Radium used to be considered "the greatest find in history." At the beginning of the nineteenth century, scientists had discovered that it could destroy tumors. So, because radium saved lives it was assumed that it would be beneficial to health. The medical establishment was enthralled with it. Radium was claimed to cure hay fever, gout, cancer, give vitality to the elderly, and pretty much anything else. The sky was the limit. Everyone who was able wanted to be involved in some aspect of the radium craze.
America entered the war in April 1917 and dial-painting factories became vital and were in demand. Hundreds of girls were hired to paint watch faces using radium powder. They used very fine camel-hair brushes that would become gritty. In order to remedy that situation, the girls would put the brushes in their mouths. It was called lip-pointing. They were told that they had nothing to worry about, that it was neither dangerous nor harmful. The girls wore no protective gear and the radium dust was everywhere. This luminous chemical covered their bodies from head to toe and in total darkness they glowed.
By 1919 the war was over but the factories were busy as ever. The girls were still employed working as hard and as fast as they could to produce what was needed. They all loved their job until they began to not feel so good. Some mysterious illness was affecting them and both the doctors and the dentists were puzzled. Soon enough they could no longer work as their bodies deteriorated. They complained to the companies but they turned a blind eye to them saying that it was their imagination and the radium was not causing their problems. They were lying. In 1925 and 1927 the company had their doctors conduct medical tests on the girls. The results were terrifying. The girls were radioactive and were never told. While several of the girls ended up dying the strong ones held on and filed a lawsuit. Their case made history and enthralled the world.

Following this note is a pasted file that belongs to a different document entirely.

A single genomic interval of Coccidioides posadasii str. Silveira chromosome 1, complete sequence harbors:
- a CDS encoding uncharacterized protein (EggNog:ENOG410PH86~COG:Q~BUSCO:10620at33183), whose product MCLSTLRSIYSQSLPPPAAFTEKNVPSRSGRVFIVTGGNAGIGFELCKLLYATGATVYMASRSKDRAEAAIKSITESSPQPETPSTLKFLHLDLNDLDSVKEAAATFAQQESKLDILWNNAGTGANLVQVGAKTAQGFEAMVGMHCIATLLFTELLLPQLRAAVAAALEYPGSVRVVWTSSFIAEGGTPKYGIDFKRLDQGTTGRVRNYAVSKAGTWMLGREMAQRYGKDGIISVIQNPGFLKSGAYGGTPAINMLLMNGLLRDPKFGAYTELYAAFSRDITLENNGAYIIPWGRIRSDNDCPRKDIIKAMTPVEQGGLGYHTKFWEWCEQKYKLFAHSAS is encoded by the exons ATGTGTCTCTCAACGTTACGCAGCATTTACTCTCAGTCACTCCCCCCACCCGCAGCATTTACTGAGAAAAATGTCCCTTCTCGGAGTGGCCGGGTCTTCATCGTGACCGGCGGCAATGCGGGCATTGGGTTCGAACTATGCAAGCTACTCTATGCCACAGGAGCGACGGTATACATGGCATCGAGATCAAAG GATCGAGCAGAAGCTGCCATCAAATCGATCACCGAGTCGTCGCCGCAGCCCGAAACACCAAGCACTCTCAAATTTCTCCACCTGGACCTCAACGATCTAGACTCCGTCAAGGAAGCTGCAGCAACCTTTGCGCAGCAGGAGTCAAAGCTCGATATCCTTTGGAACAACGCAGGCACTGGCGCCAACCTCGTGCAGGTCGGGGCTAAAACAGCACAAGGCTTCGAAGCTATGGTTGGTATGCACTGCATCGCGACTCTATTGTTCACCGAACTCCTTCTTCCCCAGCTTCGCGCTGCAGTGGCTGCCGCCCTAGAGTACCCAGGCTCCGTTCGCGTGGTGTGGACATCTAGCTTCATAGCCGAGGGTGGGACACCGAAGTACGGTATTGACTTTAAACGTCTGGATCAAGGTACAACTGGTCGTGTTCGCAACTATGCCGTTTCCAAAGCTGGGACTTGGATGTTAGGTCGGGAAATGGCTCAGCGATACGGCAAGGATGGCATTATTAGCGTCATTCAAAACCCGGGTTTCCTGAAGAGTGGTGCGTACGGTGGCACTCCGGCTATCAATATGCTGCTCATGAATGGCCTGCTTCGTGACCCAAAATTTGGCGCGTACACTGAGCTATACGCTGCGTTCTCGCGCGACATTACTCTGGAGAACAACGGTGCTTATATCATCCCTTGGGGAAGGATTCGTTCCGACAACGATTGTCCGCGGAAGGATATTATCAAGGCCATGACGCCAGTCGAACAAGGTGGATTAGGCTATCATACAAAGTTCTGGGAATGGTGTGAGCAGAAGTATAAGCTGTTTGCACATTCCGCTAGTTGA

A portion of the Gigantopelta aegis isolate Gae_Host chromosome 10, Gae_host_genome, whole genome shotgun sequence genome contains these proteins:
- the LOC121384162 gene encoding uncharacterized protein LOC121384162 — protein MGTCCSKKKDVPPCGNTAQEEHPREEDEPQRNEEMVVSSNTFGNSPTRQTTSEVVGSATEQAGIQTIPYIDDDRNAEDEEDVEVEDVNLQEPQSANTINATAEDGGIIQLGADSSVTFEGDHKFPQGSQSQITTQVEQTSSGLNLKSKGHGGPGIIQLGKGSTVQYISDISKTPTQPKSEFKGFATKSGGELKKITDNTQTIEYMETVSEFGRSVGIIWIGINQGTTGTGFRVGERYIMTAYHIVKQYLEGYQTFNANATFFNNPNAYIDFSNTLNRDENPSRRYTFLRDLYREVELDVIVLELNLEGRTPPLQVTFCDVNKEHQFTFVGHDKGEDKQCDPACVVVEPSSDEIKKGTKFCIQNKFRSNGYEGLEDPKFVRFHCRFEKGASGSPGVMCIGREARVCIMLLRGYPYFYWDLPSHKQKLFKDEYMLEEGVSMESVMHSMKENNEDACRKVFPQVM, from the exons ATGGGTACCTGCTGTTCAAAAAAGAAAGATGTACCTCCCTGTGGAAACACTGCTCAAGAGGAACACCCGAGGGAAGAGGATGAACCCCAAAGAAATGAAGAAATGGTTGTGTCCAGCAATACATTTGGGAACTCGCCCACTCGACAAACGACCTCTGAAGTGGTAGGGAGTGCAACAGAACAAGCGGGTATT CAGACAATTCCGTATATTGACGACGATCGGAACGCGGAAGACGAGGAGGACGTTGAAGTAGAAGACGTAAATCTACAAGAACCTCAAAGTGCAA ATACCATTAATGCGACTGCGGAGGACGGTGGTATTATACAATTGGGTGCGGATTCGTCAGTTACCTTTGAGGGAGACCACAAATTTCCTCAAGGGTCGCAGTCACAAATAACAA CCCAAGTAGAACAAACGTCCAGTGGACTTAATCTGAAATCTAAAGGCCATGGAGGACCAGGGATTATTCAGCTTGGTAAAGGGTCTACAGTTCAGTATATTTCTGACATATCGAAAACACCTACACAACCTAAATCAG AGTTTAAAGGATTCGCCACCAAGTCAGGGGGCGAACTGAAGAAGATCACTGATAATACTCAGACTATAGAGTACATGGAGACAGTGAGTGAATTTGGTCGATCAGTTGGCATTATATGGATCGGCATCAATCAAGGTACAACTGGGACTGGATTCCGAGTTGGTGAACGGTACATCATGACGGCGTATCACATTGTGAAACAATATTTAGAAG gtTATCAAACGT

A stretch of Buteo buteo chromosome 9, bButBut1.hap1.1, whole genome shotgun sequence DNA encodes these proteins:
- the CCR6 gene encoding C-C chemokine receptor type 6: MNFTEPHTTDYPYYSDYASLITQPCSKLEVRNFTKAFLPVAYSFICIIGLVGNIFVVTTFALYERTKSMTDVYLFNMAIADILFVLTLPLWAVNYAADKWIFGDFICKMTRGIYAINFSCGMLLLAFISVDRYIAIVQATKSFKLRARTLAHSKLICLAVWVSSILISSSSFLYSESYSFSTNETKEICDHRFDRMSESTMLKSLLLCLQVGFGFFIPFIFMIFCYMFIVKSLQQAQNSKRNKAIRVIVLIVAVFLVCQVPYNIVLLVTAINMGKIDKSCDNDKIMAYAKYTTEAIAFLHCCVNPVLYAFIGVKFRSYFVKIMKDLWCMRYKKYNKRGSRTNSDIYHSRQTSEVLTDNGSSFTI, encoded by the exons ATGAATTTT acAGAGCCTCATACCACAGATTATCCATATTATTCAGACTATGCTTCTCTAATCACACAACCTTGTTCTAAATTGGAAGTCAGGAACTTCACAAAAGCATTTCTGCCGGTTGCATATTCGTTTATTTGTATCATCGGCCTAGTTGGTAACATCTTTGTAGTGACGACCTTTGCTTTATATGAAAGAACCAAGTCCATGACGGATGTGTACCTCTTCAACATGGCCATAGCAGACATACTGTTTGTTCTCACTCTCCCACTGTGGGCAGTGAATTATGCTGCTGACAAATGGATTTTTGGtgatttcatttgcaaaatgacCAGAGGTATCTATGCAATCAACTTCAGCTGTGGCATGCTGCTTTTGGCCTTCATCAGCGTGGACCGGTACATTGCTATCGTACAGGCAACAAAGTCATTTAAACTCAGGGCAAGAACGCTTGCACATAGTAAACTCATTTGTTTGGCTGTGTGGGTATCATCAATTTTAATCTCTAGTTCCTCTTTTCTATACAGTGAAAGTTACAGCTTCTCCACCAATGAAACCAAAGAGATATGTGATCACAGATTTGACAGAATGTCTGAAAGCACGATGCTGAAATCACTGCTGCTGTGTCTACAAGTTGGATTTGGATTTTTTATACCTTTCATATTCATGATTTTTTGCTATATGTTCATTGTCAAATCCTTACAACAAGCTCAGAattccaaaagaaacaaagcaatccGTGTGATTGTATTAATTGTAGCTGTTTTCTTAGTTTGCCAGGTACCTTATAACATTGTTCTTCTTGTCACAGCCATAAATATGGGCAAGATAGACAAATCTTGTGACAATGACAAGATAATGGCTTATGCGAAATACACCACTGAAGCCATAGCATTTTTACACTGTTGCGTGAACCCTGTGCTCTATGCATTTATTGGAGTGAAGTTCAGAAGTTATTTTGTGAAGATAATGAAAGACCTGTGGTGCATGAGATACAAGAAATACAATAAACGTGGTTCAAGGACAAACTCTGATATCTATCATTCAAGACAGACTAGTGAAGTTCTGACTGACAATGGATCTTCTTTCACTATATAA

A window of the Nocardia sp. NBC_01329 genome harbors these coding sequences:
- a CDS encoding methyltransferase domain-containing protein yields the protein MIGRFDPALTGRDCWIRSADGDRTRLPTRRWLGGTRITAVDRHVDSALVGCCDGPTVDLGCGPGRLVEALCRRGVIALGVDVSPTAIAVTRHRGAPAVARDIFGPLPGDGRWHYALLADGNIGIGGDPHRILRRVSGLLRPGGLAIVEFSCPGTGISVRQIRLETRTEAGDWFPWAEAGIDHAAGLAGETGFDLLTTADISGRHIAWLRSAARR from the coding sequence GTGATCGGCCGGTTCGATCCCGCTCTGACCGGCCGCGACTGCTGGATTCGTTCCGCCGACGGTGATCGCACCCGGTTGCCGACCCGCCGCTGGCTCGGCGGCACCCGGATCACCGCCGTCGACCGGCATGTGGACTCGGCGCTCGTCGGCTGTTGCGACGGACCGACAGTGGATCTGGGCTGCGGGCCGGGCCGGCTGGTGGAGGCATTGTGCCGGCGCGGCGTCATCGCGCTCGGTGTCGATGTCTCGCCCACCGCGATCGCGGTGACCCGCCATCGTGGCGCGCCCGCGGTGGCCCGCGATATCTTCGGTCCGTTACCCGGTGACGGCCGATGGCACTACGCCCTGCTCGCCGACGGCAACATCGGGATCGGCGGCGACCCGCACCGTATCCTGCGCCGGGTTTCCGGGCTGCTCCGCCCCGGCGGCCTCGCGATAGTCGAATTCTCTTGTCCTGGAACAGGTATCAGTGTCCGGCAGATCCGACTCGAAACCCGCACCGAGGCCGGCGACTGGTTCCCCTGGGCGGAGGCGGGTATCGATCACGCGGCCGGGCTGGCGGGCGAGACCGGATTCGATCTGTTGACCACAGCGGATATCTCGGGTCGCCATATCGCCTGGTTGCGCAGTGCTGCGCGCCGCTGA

The Radium Girls is quite a story. The author is British and she discovered these women by googling "great plays for women." Kate Moore ended up directing a play called These Shining Lives in London and realized that she had to write a book to let others know about these women who suffered so much and yet had strength and courage to keep fighting. Her research took her to the cities where the factories were. She was able to visit the homes where the girls had lived and interviewed relatives. She was lucky to find their diaries, letters, and court testimonies, plus spent days poring through microfilmed records in libraries. Kate even went to their graves.
Many people might not want to read the horrifying aspects of what happened to each and every one of these girls. It's not a pretty picture. I could not put this book down. It's definitely a page-turner and even though it can be gruesome, it's an important-read. Kate Moore was the right person to tell this story and to bring it to the forefront.
Highly recommended.

Friday, May 5, 2017

by Joe Navarro

At the tender age of twenty-three, Joe Navarro was hired by the FBI back in 1988. He was truly one of their youngest agents. Most of his time was spent doing SWAT tasks, aerial surveillance, and counterintelligence, known as "CI." His real forte, though, was interpreting body language of whomever he interrogated.